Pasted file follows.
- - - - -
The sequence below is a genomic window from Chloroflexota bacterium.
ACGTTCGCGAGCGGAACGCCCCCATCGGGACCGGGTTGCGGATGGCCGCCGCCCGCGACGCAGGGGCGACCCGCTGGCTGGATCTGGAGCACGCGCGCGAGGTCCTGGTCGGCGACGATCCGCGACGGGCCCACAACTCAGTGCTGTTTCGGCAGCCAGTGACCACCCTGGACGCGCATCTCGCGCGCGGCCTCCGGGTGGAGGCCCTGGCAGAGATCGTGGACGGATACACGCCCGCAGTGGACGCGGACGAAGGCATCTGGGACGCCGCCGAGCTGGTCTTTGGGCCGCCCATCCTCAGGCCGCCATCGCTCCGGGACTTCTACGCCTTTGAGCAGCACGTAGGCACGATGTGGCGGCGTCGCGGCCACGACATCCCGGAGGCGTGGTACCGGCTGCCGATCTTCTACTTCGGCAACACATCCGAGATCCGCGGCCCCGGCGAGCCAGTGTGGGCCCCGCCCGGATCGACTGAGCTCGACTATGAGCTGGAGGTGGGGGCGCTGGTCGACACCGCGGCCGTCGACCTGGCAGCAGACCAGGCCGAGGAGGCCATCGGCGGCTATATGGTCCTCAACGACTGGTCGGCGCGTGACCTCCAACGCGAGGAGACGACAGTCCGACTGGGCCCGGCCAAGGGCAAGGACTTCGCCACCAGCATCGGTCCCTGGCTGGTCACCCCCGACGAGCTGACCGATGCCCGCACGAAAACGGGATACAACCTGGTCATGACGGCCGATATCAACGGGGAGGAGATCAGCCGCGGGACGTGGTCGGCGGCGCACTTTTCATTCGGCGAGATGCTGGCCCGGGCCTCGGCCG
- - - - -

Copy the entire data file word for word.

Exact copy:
The sequence below is a genomic window from Chloroflexota bacterium.
ACGTTCGCGAGCGGAACGCCCCCATCGGGACCGGGTTGCGGATGGCCGCCGCCCGCGACGCAGGGGCGACCCGCTGGCTGGATCTGGAGCACGCGCGCGAGGTCCTGGTCGGCGACGATCCGCGACGGGCCCACAACTCAGTGCTGTTTCGGCAGCCAGTGACCACCCTGGACGCGCATCTCGCGCGCGGCCTCCGGGTGGAGGCCCTGGCAGAGATCGTGGACGGATACACGCCCGCAGTGGACGCGGACGAAGGCATCTGGGACGCCGCCGAGCTGGTCTTTGGGCCGCCCATCCTCAGGCCGCCATCGCTCCGGGACTTCTACGCCTTTGAGCAGCACGTAGGCACGATGTGGCGGCGTCGCGGCCACGACATCCCGGAGGCGTGGTACCGGCTGCCGATCTTCTACTTCGGCAACACATCCGAGATCCGCGGCCCCGGCGAGCCAGTGTGGGCCCCGCCCGGATCGACTGAGCTCGACTATGAGCTGGAGGTGGGGGCGCTGGTCGACACCGCGGCCGTCGACCTGGCAGCAGACCAGGCCGAGGAGGCCATCGGCGGCTATATGGTCCTCAACGACTGGTCGGCGCGTGACCTCCAACGCGAGGAGACGACAGTCCGACTGGGCCCGGCCAAGGGCAAGGACTTCGCCACCAGCATCGGTCCCTGGCTGGTCACCCCCGACGAGCTGACCGATGCCCGCACGAAAACGGGATACAACCTGGTCATGACGGCCGATATCAACGGGGAGGAGATCAGCCGCGGGACGTGGTCGGCGGCGCACTTTTCATTCGGCGAGATGCTGGCCCGGGCCTCGGCCG